Food Free Days
Food is any substance consumed to provide nutritional support for the body. It is usually of plant or animal origin, and contains essential nutrients, such as carbohydrates, fats, proteins, vitamins, or minerals. The substance is ingested by an organism and assimilated by the organism's cells in an effort to produce energy, maintain life, or stimulate growth. For those in developed countries it is a problem of overeating. In the less developed countries it is a matter of starvation. World grain prices have risen so high that families in poorer countries are being forced to schedule food-free days each week, according to one of the leading experts on global agriculture. The extreme rationing is an "an unprecedented manifestation of food stress," according to Lester Brown, president of the Washington-based Earth Policy Institute, and the most respected environmental observer of food and agricultural trends.
orld food prices increased dramatically in 2007 and the 1st and 2nd quarter of 2008 creating a global crisis and causing political and economical instability and social unrest in both poor and developed nations. Although the media spotlight focused on the riots that ensued in the face of high prices, the ongoing crisis of food insecurity has been years in the making.
Systemic causes for the worldwide increases in food prices continue to be the subject of debate. After peaking in the second quarter of 2008 prices fell dramatically during the Late-2000s recession but increased during 2009 and 2010, peaking again in early 2011 at a level sightly higher than the level reached in 2008.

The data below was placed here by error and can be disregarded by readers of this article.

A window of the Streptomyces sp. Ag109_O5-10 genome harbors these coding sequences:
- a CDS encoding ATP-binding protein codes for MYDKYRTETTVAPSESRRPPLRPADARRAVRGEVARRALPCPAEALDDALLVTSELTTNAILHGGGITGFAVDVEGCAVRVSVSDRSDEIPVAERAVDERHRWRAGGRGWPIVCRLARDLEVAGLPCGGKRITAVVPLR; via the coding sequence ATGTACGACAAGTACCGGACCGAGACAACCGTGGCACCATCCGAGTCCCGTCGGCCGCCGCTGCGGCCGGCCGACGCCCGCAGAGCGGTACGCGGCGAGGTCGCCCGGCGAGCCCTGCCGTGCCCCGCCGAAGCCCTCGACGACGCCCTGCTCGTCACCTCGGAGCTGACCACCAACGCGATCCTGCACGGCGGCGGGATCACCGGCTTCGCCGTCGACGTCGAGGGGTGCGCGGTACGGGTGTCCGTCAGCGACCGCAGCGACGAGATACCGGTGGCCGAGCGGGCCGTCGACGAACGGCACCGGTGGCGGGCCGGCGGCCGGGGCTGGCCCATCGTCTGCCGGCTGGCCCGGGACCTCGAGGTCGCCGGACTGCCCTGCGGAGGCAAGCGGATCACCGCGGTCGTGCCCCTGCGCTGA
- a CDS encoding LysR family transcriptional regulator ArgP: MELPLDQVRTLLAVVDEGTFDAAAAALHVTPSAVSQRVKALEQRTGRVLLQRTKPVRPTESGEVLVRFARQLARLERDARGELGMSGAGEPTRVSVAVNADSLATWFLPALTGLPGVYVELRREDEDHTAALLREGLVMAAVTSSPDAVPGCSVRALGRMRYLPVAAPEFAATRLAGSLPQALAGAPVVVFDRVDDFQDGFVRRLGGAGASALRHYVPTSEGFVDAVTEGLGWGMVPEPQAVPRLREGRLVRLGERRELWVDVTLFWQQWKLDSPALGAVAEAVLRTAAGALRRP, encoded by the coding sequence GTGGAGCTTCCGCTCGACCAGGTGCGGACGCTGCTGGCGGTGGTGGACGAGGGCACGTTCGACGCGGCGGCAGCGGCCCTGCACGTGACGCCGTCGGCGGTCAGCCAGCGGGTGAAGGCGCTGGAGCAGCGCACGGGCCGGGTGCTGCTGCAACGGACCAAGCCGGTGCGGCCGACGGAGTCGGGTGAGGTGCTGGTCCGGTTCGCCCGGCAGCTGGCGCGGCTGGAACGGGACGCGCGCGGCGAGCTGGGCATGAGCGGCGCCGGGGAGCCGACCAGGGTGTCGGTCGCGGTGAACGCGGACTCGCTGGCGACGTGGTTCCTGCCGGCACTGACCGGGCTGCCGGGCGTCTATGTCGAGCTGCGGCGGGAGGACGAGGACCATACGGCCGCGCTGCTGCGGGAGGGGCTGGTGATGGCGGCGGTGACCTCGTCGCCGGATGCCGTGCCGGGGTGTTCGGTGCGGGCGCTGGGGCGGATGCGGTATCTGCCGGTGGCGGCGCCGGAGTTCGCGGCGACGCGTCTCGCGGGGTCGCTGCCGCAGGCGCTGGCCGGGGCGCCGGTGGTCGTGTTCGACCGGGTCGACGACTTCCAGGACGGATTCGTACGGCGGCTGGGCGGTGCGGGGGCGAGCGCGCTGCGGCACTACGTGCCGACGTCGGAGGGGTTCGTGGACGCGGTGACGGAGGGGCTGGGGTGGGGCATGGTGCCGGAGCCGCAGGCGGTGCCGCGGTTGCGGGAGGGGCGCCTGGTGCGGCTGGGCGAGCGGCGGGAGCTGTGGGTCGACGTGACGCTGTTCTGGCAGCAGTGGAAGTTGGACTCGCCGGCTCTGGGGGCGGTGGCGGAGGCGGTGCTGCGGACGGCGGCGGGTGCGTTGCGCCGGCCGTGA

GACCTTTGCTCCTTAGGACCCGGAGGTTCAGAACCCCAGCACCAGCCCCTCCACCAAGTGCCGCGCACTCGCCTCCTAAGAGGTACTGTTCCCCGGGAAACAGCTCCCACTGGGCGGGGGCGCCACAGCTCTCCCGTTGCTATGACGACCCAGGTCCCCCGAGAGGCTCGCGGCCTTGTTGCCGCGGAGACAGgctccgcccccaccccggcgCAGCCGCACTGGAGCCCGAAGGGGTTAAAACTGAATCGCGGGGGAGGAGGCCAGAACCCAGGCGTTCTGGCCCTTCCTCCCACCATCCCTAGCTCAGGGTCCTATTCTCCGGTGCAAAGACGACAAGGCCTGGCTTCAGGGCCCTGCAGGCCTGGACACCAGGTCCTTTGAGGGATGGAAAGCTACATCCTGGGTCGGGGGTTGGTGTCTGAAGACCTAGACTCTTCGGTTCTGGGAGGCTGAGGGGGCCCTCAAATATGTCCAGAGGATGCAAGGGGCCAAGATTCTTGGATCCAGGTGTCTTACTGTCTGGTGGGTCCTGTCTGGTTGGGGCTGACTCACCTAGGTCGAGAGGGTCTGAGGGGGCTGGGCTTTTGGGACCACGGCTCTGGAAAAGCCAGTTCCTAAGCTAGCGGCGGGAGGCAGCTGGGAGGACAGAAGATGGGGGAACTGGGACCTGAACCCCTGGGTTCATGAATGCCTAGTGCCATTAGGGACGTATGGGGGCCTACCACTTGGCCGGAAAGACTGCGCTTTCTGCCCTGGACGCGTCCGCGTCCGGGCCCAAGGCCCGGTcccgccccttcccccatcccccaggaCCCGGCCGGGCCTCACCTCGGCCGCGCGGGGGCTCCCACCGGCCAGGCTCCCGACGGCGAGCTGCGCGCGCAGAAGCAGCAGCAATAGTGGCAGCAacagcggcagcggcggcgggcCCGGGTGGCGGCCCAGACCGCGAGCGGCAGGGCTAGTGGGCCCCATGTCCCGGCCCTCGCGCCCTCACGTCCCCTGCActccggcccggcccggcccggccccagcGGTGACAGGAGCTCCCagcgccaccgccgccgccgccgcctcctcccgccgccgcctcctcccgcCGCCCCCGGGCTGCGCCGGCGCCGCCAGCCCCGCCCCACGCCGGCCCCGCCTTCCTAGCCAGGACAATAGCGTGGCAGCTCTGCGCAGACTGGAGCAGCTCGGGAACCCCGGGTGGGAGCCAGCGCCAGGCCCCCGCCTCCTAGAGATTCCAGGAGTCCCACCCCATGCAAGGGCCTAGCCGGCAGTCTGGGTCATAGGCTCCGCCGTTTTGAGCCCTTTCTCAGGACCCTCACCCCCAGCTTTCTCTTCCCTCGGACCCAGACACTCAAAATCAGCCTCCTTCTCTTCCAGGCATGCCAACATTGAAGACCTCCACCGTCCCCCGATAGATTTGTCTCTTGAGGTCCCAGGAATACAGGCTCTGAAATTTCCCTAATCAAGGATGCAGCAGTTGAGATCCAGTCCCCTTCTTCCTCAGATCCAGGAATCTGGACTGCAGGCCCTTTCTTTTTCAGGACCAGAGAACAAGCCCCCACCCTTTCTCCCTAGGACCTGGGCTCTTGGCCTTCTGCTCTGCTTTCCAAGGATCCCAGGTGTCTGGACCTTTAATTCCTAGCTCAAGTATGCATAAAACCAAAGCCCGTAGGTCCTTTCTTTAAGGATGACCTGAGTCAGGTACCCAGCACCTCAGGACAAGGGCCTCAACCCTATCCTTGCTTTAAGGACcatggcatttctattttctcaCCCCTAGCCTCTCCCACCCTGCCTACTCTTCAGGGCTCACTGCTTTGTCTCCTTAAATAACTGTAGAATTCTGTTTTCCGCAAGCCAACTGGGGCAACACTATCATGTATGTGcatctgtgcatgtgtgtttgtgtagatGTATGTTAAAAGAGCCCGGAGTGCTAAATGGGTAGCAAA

Britain’s own 2012 wheat harvest is down by nearly 15 per cent after the wettest summer for a century, with analysts warning the shortage will push domestic food prices up still further, not least because the cost of grain feed largely determines the price of poultry and livestock such as pigs. Yet Britain’s situation is only part of a global process which is seeing grain prices rise to the highest level on record, causing enormous difficulties for poorer people in developing countries, where food typically accounts for 50-70 per cent of family spending, compared to an average of around ten per cent in the West.
The biggest driver of recent increases has been the catastrophic drought in the US this summer, which cut the harvest of corn (what we in Britain call maize) by 13 per cent; and the shortage is combined with the increase in demand for corn to make biofuels — as of this year, more corn now goes into ethanol production in America than goes into animal feed. The US is dominant in food/grain production in the world so when that production is down it affects the world.
For further information see Brown.
Food image via Wikipedia.